Please find below a list of the displays the U. Grant Miller Library is contributing to the Symposium on Democracy.

The Unknown American Revolution: The Unruly Birth of Democracy and the Struggle to Create America by Gary Nash
W&J Catalog | WorldCat 

Jeffersonian Legacies by Peter Onuf
W&J Catalog | WorldCat

Washington: A Life by Ron Chernow
W&J Catalog | WorldCat

American Sphinx: The Character of Thomas Jefferson by Joseph Ellis
W&J Catalog | WorldCat

American Creation: Triumphs and Tragedies at the Founding of the Republic by Joseph Ellis
W&J Catalog | WorldCat

Friends Divided: John Adams and Thomas Jefferson by Gordon Wood
W&J Catalog | WorldCat

If you’re coming and want to visit the library as well, contact Samantha Martin Research & Collections Librarian, U. Grant Miller Library. Her phone number is (724) 503-1001 x3127. They would love to have visitors. She is also available to answer any additional questions you might have.

What Kind of “World” is a Library? part two: Thinking, Ek-sistence and letting a World World

February 5, 2018

“Thinking accomplishes the relation of being to the essence of the human being.” M. Heidegger, Letter on “Humanism” in Pathmarks (Cambridge, 1998) 239.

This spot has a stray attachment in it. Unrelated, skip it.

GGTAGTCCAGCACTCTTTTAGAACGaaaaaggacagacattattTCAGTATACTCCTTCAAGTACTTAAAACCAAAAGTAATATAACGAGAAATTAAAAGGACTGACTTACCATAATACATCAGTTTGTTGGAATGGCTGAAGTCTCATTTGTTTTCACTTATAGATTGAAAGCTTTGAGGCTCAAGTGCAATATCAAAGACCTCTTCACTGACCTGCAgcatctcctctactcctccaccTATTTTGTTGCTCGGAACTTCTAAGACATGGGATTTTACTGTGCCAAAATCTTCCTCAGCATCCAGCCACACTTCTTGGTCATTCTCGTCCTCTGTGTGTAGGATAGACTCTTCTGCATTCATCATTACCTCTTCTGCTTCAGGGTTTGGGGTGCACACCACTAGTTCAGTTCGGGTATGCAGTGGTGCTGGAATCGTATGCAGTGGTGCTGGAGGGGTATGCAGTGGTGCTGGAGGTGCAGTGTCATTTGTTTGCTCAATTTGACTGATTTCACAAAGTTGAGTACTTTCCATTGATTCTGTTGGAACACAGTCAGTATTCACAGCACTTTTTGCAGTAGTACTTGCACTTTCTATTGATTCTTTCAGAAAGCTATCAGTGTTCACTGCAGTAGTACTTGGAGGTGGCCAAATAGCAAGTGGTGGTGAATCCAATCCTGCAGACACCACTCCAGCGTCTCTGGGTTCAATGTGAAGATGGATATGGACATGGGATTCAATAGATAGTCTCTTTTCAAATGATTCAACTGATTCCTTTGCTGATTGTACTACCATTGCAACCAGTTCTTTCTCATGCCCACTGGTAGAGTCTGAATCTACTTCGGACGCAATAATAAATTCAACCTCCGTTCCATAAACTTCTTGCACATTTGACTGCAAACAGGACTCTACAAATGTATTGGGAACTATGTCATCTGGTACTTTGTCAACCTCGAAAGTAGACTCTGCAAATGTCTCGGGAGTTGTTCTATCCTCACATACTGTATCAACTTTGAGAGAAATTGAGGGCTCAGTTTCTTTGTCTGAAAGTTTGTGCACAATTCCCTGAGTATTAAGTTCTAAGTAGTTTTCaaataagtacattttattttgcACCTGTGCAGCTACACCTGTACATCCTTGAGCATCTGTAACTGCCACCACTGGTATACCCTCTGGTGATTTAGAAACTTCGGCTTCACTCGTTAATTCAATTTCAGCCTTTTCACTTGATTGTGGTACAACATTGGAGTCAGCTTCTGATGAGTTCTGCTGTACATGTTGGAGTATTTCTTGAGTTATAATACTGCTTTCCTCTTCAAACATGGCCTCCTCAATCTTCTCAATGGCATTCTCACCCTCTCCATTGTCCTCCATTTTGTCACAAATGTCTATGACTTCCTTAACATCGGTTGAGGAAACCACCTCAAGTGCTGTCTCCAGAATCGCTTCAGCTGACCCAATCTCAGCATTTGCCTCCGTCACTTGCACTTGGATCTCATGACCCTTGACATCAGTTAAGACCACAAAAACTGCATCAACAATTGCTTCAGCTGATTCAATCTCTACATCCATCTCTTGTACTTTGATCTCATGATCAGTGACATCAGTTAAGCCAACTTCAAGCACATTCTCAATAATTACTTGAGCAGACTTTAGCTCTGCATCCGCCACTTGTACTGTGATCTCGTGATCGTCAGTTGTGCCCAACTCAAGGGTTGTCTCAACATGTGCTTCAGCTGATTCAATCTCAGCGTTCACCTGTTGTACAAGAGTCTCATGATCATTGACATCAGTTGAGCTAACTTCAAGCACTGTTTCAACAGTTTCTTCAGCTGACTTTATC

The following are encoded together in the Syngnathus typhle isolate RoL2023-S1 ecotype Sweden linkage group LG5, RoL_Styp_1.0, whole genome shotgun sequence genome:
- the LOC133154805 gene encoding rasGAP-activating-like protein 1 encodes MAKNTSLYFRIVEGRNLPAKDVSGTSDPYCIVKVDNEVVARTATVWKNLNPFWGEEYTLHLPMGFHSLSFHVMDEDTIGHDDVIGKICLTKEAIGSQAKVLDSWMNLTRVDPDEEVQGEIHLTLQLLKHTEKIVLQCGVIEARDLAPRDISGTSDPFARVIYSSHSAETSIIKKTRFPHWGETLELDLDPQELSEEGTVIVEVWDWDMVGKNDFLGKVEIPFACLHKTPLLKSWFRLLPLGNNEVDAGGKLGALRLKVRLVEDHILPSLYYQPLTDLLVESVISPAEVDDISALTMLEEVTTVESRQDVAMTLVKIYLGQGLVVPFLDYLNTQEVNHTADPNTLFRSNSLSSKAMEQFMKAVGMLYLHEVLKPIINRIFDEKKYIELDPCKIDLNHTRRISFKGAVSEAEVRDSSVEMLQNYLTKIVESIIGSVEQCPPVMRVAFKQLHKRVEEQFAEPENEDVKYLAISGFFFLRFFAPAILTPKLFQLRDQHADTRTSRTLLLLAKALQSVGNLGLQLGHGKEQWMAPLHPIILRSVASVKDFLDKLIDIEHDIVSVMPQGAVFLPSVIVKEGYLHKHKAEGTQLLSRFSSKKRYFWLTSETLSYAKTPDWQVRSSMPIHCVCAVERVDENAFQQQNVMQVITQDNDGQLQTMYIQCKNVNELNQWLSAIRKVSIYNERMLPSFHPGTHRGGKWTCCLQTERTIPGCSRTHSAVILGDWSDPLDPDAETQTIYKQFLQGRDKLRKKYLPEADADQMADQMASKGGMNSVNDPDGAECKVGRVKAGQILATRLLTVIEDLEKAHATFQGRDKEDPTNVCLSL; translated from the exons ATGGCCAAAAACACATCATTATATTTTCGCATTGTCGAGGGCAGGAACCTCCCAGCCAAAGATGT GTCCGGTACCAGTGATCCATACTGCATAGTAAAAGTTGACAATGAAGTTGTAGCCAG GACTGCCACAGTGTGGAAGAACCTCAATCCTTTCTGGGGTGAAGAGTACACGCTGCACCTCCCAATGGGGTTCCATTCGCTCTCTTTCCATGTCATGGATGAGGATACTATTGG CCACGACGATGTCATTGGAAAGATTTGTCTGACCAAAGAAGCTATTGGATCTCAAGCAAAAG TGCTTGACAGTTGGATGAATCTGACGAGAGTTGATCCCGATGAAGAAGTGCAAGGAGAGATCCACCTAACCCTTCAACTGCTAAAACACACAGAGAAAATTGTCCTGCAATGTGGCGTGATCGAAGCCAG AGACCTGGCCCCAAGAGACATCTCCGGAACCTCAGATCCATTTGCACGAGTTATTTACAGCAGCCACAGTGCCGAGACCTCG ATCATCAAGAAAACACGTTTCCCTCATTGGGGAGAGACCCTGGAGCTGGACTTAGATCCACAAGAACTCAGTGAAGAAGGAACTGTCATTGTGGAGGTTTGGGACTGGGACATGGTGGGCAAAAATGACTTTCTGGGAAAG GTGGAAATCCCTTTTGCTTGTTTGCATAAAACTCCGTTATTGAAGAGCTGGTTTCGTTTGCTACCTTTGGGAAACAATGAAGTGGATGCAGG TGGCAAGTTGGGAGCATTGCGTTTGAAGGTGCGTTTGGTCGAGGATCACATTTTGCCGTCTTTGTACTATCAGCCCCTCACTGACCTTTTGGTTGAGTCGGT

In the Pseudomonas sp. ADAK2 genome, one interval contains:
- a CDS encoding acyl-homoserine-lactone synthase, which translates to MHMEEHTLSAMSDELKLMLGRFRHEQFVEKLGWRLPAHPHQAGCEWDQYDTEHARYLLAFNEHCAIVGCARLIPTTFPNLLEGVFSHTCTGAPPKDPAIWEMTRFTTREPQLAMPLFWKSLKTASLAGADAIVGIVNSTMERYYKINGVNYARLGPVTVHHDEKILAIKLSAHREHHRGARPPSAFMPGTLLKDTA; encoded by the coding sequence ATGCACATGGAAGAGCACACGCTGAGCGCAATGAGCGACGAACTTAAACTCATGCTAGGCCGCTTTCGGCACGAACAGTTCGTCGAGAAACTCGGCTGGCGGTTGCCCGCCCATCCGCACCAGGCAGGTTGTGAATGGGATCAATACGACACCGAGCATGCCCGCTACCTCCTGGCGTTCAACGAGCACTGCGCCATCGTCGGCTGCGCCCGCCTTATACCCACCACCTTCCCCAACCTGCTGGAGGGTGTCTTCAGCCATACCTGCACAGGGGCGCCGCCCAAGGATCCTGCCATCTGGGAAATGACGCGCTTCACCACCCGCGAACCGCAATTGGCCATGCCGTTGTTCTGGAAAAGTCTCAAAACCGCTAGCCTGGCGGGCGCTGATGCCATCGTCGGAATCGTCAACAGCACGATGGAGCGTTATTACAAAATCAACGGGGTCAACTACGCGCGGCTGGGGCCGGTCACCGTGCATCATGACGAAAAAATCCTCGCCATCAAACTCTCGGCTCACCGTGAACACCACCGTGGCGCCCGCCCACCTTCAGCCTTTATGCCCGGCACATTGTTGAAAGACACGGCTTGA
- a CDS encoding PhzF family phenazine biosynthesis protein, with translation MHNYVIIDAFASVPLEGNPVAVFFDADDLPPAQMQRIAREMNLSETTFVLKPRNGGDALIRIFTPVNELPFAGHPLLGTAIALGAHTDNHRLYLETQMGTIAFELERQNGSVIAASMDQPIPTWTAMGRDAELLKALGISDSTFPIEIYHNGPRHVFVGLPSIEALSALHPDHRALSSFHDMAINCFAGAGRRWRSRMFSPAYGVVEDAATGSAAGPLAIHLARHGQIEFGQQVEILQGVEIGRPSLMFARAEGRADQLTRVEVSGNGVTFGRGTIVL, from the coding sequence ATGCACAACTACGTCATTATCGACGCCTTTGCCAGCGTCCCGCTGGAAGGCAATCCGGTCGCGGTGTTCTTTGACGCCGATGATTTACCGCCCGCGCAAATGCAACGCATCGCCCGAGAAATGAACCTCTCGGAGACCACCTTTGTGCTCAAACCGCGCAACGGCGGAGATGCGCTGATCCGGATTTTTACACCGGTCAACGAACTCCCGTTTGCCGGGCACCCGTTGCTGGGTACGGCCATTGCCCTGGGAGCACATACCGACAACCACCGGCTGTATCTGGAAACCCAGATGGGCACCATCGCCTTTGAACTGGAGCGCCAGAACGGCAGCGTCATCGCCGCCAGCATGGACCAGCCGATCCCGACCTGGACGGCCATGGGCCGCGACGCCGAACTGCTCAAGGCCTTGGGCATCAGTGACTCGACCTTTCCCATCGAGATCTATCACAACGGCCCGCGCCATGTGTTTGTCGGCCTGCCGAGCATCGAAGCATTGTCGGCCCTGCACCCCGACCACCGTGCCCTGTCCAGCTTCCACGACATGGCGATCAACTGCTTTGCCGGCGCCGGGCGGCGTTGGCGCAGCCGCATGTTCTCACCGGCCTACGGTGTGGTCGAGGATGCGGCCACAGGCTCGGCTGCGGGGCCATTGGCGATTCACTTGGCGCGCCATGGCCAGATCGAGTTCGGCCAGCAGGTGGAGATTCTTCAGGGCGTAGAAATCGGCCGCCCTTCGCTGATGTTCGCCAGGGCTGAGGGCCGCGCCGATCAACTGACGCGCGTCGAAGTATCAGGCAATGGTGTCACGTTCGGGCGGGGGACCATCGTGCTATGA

A library is not a static environment into which the user enters like an explorer imbued with a sense of entitlement to master whatever or whosoever is “discovered.” That mode of thinking is a response to the challenge of enframed existence which conceals as much as, if not more than, it reveals. It makes the library a place where resources including the librarians are simply a standing reserve “inventory to be ordered and conscripted” by tools that are ready-to-hand (See: Mark Blitz, “Understanding Heidegger on Technology,” The New Atlantis, Winter 2014, 68). Something electronic communication, data provision and digital technology all do very well in cyberspace, and the world of “our library” should not be a dehumanizing video game simulation. Futurists at library conferences pronounced a decade ago, libraries should not try to compete with Google because they will lose. “Our library” must not care to even try. Not because it is a fool’s errand, or folly for a library to be thought of differently, counter-culturally or even perhaps anarchically. It is because human interactions with ideas, histories, arts, sciences, cultures, technologies, other realities and other people dissolve the false dichotomy of a subject to objects relationship. A library ought to be a shared environment of “others” where this freely occurs. A library certainly can be a place for exploration and discovery. Stewardship of a world, however, means empowering each human being in it to realize all the “things” and everybody there, including themselves, are indigenous. This is significant for determining: “What kind of “world” is a library?”